Photograph album containing a list of plates followed by 20 mounted photographic prints of buildings or locations which were presumably damaged during the defeat of the Commune, including the Tuileries, the Hôtel de Ville, Rue de Rivoli, and the Palais Royal. Oblong folio, images approx. 14.5 x 21.5 cm. Original publisher's gilt-lettered rose coth, recently rebacked. Boards toned along extremities, some minor wear, very slight dampstain to table of contents, very sllght warping to last few plates from moisture. Paris (Wulff) n.d. (circa 1872). Together with: five views from Wulff's series "Insurrection de Paris, 1871", images mounted to blue-grey cardstock, several captioned below images, image size 21.5 x 15.5 cm.Stock slightly brittle, minor chipping and soiling.
The 1871 Paris Commune marked a new era in the history of documentary photography. Previously, photographs were thought to be truthful "mirrors of reality". At this time, however, the Thiers government began to doctor photographs to show the alleged atrocities of the Communnards. Wulff was one of several photographers who was roaming the streets of Paris during the Bloody Week leading to the fall of the Paris Commune, taking photographs to later sell commercially as a part of what would come to be called "disaster tourism". At least one of Wulff's contemporaries, A. Liébert, was guilty of the afore-mentioned doctoring of photographs, although Wulff appears to have abstained in this practice.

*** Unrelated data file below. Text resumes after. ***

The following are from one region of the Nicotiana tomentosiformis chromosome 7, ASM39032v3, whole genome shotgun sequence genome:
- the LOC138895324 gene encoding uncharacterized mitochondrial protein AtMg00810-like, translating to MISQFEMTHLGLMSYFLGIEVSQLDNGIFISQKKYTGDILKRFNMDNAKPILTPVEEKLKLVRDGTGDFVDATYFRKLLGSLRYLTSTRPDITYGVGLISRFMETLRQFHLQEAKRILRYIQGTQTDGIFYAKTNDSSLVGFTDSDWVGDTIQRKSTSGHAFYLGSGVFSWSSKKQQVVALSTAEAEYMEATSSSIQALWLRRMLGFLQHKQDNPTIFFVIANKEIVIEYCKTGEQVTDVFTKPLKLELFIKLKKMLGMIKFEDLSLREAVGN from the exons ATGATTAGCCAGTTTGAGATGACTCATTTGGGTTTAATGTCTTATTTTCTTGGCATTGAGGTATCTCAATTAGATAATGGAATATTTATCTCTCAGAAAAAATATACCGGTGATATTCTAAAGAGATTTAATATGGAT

The five views from "Insurrection de Paris" included here depict: Bt. St. Martin, Rue Royale, and Temple S. Marie, along with two unlabeled views of Canal de la Villette, and a destroyed warehouse with a burned sign reading "Magasin General".
The album is quite uncommon, especially in its complete state; as of November 2020, OCLC notes only one holding in a North American institution.
Book ID: 51072